Winn-Dixie managers suspected Mark Hovik had shoplifted before, so on May 10 they asked him to leave the supermarket.
Instead, Hovik lay down in one of the aisles. When Pasco County sheriff's deputies arrived, Hovik refused to give his name.
They asked again. He refused.
Hovik, who has a history of mental troubles, finally answered. That answer earned him a month in jail.
"Well," he said, "I guess I'm Cinderella's wife."
Deputies arrested him for obstructing a police officer by disguise.
Although it may seem silly, the case of Cinderella's wife could soon be a federal one. Literally.
The U.S. Supreme Court recently has grappled with the limits of the Fifth Amendment. Does it mean only that police can't force defendants to confess to crimes? Or that defendants can't be forced to speak to police at all, even if it's only to give their name?
"The question to which people can avoid giving basic identifying information to the police has never been resolved," said Christopher Slobogin, a University of Florida law professor.
Hovik's case, should it get that far, "could establish new law in terms of the federal Constitution," Slobogin said.
Hovik, 49, of Hudson has an arrest record for offenses ranging from shoplifting to domestic violence. He did not respond to a message left at his address seeking comment for this story.
It would take some powerful legal maneuvering to catapult Hovik's case all the way to Washington. As it stands now, Hovik's court-appointed attorney, Robert Attridge, successfully argued to have the charges dismissed because of the Fifth Amendment issue.
The case was decided in county court, but the State Attorney's Office has filed an appeal and will argue it before a circuit court judge.
For Michael Halkitis, an assistant state attorney, the court's decision to dismiss the case threatens police and the public.
Deputies will never be able to issue warnings to trespassers or effectively arrest lawbreakers if they can't find out the name of the person they're trying to arrest, Halkitis said.
"To say it's trivial is to misunderstand everything about this case," Halkitis said. "It seems to me that this is clear cut. How the heck are you ever going to issue a trespass warning if they don't have to give their name?"
The State Attorney's Office appealed the case, Halkitis said, because deputies know about the court's decision and might feel obligated to let suspects off unless they provided a name.
That's a problem for the police, and not for Hovik, said Attridge. The federal and state constitutions, he said, clearly say that people cannot be forced to speak up and give police incriminating information about themselves.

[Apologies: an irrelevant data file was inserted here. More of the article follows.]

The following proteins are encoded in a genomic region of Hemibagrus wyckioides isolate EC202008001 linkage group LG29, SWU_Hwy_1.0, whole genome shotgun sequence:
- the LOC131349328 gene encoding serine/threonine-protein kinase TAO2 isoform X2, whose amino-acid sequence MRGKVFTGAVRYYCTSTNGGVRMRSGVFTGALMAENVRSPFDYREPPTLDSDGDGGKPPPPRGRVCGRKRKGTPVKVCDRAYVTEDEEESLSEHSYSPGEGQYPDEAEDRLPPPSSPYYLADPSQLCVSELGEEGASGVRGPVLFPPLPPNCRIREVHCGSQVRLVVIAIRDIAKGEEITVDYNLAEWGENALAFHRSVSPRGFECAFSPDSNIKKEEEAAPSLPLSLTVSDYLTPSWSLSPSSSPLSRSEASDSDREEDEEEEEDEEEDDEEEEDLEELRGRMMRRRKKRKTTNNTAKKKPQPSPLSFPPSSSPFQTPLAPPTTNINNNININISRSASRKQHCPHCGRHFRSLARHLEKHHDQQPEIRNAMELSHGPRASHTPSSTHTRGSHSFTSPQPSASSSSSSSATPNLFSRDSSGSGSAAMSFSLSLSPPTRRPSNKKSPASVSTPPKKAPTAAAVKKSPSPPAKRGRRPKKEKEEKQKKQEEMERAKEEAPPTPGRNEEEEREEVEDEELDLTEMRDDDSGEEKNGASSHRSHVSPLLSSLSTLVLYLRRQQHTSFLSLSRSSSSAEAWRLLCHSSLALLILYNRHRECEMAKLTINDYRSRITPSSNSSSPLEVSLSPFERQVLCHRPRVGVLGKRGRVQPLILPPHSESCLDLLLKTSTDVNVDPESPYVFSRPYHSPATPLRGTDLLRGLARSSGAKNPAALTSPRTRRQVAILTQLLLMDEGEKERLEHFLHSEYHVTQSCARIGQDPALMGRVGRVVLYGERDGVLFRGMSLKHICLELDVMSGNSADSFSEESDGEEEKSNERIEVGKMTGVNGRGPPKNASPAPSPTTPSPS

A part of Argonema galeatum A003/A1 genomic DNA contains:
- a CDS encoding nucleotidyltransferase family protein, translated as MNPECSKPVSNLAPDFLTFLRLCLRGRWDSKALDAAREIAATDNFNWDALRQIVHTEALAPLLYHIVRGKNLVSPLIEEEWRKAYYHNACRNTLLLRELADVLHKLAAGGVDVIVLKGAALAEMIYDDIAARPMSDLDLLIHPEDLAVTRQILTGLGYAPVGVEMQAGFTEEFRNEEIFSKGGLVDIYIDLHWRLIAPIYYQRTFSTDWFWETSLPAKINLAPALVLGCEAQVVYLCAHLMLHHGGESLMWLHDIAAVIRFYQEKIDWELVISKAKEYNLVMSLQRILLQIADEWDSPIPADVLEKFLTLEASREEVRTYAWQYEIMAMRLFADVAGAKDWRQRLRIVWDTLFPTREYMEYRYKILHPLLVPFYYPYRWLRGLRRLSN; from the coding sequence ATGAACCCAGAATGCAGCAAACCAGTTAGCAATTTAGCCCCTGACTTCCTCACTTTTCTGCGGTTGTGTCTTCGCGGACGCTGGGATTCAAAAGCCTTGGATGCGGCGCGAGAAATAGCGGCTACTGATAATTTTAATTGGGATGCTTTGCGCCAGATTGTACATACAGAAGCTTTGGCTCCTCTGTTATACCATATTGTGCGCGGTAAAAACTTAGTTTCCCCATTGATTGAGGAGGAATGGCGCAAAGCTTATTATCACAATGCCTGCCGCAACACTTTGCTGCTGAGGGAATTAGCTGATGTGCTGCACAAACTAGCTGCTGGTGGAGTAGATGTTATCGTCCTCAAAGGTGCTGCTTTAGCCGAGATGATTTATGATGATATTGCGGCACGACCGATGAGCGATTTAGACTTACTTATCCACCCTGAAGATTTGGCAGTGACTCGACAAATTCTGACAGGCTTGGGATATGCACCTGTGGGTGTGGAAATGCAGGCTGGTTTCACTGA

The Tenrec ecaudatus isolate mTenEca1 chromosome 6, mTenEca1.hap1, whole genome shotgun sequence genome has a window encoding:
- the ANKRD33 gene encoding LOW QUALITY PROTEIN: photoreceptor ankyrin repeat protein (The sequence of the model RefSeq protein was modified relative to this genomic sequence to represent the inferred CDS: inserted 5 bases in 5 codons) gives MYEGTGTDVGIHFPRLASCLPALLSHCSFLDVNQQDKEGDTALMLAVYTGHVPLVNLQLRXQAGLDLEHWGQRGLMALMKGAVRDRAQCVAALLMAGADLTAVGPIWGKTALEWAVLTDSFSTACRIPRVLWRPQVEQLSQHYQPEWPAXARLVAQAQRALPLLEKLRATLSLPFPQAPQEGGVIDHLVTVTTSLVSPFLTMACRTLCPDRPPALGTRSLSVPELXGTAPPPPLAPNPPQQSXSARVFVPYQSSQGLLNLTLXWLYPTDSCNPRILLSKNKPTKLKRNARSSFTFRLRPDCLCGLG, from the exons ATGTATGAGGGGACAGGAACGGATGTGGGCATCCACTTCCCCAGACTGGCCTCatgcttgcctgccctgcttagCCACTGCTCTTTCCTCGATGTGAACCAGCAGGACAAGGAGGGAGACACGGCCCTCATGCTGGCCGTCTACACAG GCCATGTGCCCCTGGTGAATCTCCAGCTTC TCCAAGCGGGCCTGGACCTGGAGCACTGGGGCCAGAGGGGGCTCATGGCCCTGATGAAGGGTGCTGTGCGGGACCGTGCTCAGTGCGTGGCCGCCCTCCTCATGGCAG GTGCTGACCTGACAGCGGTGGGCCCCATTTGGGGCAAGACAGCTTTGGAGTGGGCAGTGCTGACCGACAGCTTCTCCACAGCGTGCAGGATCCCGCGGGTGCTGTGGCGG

As the argument goes, determining a suspect's name is the first step police take in completing a criminal investigation of that person. So forcing someone to identify himself is, in effect, asking him to testify against himself.
In some cases, identifying yourself to police can provide critical evidence. For example, if a convict escapes from prison, authorities would have to prove that he was spotted outside the prison walls.
A police officer who forced that convict to give his name as he stood outside the prison would essentially be compelling him to admit the crime.
The type of crime shouldn't matter, Attridge said.
"I don't care what the officer was investigating him for," Attridge said. "It could have been the most heinous crime of the century. He doesn't have to give any information at all."
The U.S. Supreme Court, in the landmark case Terry vs. Ohio, ruled that police have a right to stop and frisk people who are suspected of a crime.
In a later case, the court decided the arrest of a suspect for failing to give his name was unconstitutional. The justices limited their decision to the defendant's arrest, however, and did not consider the statute that police arrested him under.
In Florida, appellate judges hearing a Seminole County case ruled that an order forcing a defendant to give his name was unconstitutional.
But that case, Halkitis said, has different facts than Hovik's, which means the courts could reach a different conclusion.
Attridge views the way deputies treated Hovik as an abuse of power and the state's decision to appeal as a waste of money. Even if Hovik is eventually found guilty, Attridge said, a judge will probably limit Hovik's sentence to the time he has served in jail.
"He spent 30 days in jail. I don't see why they're not satisfied with that," Attridge said. "To me, this is a colossal waste of taxpayer money."